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formity, like those in Holland, and looking from a distance like a mountain chain, are not to be reckoned as mountain chains, though like the tells on the Syrian steppes and dunes in the Netherlands and along the Baltic coast, they sometimes rise to the height of a thousand feet. In South Germany and in the neighborhood of lofty mountains, such elevations are called mere hills; at the north foot of the Alps, yet greater heights are almost always called level land. In judging of the fitness with which the word mountain is used, it must always be remembered whether he who employs it dwells among the Himalayas or on the lowlands of eastern Europe; and in order to give any fixedness to the use of the word, it is necessary to take into account other physical characteristics besides height. By common usage, however, the Alps have become the standard of comparison for all the mountains of the world, mainly because, besides having their imposing height, they are found in the middle of the temperate zone; they are the most convenient to study of any great system on the globe. In respect to height, we divide these into four grades: the lowest from 2000 to 5000 feet above the sea; the next from 5000 to 8000; the next from 8000 to 10,000; and the highest from 10,000 on to the height of Mont Blanc.

Another standard might be found in the colossal Himalaya chain of Asia, and the Cordilleras of both Americas, which could easily be brought into unison with the Alpine chain of Switzerland.

The linear direction of a mountain chain, the axis of elevation as we might say, (so sharply hinted at in the very word mountain-chain,) brings out relations which vary not only according to the longitudinal direction itself, but to the lateral extent, the number of mountains, the situa

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tion, and the ramification of the chain. a straight one, we can rightly speak of an axis of elevation. According to Humboldt's measurements, this axis in the Pyrenees is 230 miles in length; in the Alps, from Mont Blanc to the Hungarian frontier, 515 miles; the Ural Mountains, 550 to 2042 miles; the Scandinavian Mountains, 1100 miles; the Altai Mountains, 9900 miles; the Kuenlun, 1600 miles; the Thian-Shan, in Inner China, 1700 to 2150 miles; the Himalayas, 1600 miles; the Yablonoi Chrabet, 550 miles; the Aldan, 400 miles; the Ghauts, 760 miles; the Andes of South America, 4400 miles; and the whole Cordillera of North America, 9200 miles. There is often much doubt about the true beginning and ending of a mountain chain, and judgments differ according as they rest on the fact of elevation or on the geological traces of upheaval where they begin to be manifest. Geographers are not agreed, for example, whether the Ural Mountains continue as far north as Nova Zembla, and whether one or two chains in America are to be spoken of as traversing the plateau of Mexico.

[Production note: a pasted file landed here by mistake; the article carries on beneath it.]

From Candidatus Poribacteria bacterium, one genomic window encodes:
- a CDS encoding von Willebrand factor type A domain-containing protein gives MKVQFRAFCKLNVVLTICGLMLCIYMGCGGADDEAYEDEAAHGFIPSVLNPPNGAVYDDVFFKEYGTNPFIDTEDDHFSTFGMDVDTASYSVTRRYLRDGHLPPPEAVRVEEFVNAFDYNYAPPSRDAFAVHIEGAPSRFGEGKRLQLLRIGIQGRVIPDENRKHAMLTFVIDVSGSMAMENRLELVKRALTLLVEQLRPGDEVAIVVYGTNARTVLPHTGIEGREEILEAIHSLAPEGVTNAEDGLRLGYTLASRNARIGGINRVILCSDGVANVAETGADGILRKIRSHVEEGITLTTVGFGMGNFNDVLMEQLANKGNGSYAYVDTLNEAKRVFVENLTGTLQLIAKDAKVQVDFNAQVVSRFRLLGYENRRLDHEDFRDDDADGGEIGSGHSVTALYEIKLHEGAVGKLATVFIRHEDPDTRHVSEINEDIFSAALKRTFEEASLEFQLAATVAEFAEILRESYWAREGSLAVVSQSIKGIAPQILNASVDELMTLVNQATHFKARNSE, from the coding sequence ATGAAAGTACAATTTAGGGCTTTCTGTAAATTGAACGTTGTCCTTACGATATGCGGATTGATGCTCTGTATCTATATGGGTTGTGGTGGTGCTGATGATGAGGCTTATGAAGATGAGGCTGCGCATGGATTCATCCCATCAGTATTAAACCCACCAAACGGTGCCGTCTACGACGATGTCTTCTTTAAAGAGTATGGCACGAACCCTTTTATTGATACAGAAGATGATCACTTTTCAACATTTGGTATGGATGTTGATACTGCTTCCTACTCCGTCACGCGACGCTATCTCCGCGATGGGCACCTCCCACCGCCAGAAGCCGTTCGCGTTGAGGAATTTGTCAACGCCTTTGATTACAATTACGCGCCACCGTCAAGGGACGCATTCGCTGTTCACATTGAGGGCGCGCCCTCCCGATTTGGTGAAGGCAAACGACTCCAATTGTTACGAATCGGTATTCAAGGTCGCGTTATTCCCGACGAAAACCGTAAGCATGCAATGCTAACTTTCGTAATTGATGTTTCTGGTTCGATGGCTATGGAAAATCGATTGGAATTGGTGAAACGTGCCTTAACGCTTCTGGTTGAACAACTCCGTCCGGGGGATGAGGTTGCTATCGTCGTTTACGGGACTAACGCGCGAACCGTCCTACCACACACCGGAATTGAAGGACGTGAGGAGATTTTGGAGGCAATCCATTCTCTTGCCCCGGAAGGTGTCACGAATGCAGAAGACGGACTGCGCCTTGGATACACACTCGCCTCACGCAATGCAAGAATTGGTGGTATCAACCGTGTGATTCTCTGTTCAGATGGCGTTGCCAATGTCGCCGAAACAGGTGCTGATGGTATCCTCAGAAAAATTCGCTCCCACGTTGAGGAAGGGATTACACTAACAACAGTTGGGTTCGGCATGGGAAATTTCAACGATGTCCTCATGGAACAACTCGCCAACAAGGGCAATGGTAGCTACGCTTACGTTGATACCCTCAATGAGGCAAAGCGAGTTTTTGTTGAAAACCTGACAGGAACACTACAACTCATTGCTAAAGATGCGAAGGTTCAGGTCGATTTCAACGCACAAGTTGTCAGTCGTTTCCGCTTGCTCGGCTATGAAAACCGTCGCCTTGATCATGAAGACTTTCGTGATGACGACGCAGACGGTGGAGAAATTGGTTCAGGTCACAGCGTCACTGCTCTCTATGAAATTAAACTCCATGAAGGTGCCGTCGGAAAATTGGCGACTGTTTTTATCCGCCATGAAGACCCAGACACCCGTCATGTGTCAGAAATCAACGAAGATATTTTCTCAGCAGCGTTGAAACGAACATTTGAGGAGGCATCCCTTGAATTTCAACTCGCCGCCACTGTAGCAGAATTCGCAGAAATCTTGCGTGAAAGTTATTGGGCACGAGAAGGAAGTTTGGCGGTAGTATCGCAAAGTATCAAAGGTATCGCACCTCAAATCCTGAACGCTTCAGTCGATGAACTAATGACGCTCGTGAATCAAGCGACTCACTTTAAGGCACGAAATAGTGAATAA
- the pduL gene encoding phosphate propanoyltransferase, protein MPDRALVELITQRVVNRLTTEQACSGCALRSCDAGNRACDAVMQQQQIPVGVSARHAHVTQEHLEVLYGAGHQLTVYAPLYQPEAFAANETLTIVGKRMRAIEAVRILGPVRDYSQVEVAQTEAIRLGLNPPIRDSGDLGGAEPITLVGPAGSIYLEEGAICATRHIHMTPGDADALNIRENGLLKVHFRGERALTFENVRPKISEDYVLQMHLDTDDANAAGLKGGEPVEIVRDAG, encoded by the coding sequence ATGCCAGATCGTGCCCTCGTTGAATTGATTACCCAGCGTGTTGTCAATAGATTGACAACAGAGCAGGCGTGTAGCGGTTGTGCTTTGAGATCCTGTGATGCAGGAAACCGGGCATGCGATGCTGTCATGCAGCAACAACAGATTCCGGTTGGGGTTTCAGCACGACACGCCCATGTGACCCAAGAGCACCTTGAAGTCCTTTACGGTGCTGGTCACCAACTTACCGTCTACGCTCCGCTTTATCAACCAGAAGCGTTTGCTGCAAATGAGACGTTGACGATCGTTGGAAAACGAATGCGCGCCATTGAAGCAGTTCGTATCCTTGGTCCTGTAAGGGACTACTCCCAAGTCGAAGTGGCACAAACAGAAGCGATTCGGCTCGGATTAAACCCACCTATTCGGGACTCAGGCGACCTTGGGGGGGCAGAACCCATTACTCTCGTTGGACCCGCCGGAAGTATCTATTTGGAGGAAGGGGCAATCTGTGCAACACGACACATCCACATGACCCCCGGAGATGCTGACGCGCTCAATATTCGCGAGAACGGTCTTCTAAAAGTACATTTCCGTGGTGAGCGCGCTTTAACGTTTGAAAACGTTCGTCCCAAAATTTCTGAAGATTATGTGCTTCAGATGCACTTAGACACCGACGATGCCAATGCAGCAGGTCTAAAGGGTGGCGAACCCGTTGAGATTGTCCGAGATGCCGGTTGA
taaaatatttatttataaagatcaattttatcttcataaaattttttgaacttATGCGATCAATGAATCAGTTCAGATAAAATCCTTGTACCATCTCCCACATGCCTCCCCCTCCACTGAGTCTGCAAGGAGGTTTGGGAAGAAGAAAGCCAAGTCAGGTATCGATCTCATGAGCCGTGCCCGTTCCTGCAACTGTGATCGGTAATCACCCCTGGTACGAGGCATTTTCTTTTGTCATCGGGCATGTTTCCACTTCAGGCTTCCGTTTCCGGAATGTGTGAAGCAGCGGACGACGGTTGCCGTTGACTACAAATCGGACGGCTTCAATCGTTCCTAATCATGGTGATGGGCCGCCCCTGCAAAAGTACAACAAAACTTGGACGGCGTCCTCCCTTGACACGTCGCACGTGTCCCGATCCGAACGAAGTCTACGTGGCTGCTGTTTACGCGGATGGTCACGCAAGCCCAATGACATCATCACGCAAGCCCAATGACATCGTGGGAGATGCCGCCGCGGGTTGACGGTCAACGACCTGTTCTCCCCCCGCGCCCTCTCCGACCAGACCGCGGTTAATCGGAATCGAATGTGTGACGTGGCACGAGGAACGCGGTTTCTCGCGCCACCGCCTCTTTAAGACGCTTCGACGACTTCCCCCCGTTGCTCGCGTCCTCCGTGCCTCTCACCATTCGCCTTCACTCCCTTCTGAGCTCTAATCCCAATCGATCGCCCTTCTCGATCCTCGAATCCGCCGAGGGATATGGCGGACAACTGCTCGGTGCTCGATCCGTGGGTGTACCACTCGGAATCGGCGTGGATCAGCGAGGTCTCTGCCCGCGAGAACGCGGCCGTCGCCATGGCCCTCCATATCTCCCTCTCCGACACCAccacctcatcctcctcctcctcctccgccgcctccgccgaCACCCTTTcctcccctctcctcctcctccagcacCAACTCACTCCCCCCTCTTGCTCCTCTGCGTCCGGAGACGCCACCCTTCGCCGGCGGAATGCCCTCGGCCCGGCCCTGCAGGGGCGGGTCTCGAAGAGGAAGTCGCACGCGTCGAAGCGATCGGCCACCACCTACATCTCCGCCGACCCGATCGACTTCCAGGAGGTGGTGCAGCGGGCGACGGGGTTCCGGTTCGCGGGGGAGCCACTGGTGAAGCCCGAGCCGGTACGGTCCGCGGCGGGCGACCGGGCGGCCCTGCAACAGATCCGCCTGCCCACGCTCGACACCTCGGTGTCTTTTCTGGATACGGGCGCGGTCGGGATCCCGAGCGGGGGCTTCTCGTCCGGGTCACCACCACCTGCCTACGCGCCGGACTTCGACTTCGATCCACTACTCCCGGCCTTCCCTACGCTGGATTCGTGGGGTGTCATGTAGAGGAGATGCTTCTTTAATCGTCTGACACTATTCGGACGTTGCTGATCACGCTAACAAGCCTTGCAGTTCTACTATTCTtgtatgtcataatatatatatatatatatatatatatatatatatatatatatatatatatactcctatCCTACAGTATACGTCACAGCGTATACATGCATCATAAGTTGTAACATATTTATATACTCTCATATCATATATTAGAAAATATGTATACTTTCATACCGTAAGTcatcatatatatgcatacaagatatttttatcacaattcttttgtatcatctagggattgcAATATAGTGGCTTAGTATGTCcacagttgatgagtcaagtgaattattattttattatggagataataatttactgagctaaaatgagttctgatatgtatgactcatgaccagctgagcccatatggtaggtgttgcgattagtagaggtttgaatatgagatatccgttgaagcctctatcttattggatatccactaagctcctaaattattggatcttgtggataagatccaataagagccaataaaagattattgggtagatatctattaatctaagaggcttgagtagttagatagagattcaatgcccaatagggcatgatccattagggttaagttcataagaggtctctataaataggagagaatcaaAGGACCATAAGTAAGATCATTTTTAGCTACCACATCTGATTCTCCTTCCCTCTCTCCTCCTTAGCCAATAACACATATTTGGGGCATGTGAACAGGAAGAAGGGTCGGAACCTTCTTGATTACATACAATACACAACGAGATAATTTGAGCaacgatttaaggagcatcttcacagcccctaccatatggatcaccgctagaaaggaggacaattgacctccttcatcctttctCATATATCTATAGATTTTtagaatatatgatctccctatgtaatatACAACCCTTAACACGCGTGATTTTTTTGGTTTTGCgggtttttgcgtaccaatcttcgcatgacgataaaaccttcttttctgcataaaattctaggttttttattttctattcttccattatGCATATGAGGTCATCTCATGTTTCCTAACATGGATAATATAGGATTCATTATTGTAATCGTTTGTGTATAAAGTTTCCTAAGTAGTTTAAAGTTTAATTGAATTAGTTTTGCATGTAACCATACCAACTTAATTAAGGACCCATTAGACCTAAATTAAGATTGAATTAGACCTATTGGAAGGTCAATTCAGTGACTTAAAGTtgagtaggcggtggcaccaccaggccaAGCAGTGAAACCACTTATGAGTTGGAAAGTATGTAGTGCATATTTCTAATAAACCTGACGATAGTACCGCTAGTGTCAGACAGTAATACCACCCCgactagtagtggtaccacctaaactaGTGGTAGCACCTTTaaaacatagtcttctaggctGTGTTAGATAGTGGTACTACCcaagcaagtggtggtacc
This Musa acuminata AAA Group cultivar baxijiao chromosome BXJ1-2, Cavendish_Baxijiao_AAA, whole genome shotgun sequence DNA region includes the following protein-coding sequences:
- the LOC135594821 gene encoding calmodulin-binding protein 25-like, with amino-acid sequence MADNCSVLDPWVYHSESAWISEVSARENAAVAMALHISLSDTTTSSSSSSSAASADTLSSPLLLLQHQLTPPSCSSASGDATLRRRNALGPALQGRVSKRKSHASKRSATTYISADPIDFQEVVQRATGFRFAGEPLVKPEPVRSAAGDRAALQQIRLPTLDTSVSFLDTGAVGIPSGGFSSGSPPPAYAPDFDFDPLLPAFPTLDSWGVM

If there are parallel ranges, it is correct to speak of a transverse axis, running at right angles with the main axis. There is, it is apparent, a marked difference between simple chains and the accumulated parallel chains, where breadth is a prominent element, as in the Vosges, the Black Forest Mountains, the Fichtel range, the Hartz, the Ardennes. The parallel rows form a mountain system. Yet all great chains are made up of smaller ones, of groups at least, and so are mountain systems. Often the grouping is seemingly irregular, a lawless aggregation, but only because our knowledge is incomplete, and the law of arrangement Concealed from us. This law is traced in the very geological qualities of the chain, not in the later form. The

outer form is often very deceptive, the very convulsions which indicate the surer signs having served to obliterate what we should suppose the most prominent marks. The present of mountains must often be studied in the light of their past. Orography must be interpreted by geology. But the geological surveys of the earth are as yet very imperfect; the outer form has often to be accepted as the only guide. Orography and geology are two sciences which now go on hand in hand.

In the simple mountain chain it is easy to discriminate between the parts which make it up; the base is easily ascertainable and the ascent to the comb-like ridge is readily traced; the eye does not fail to see the relation between the special prominent heights and the chain from which they rise, and to trace the manner in which spurs and outlying mountains are connected with the main chain. Small isolated collections of mountains are especially valuable as elementary studies, for they always have a unity of their own. And all the greater and well-known chains are made up of smaller, simple chains, whose connection. and mutual relations are, however, sometimes exceedingly difficult to trace. But the character of the whole is not sometimes ascertainable with this preliminary knowledge. of the parts.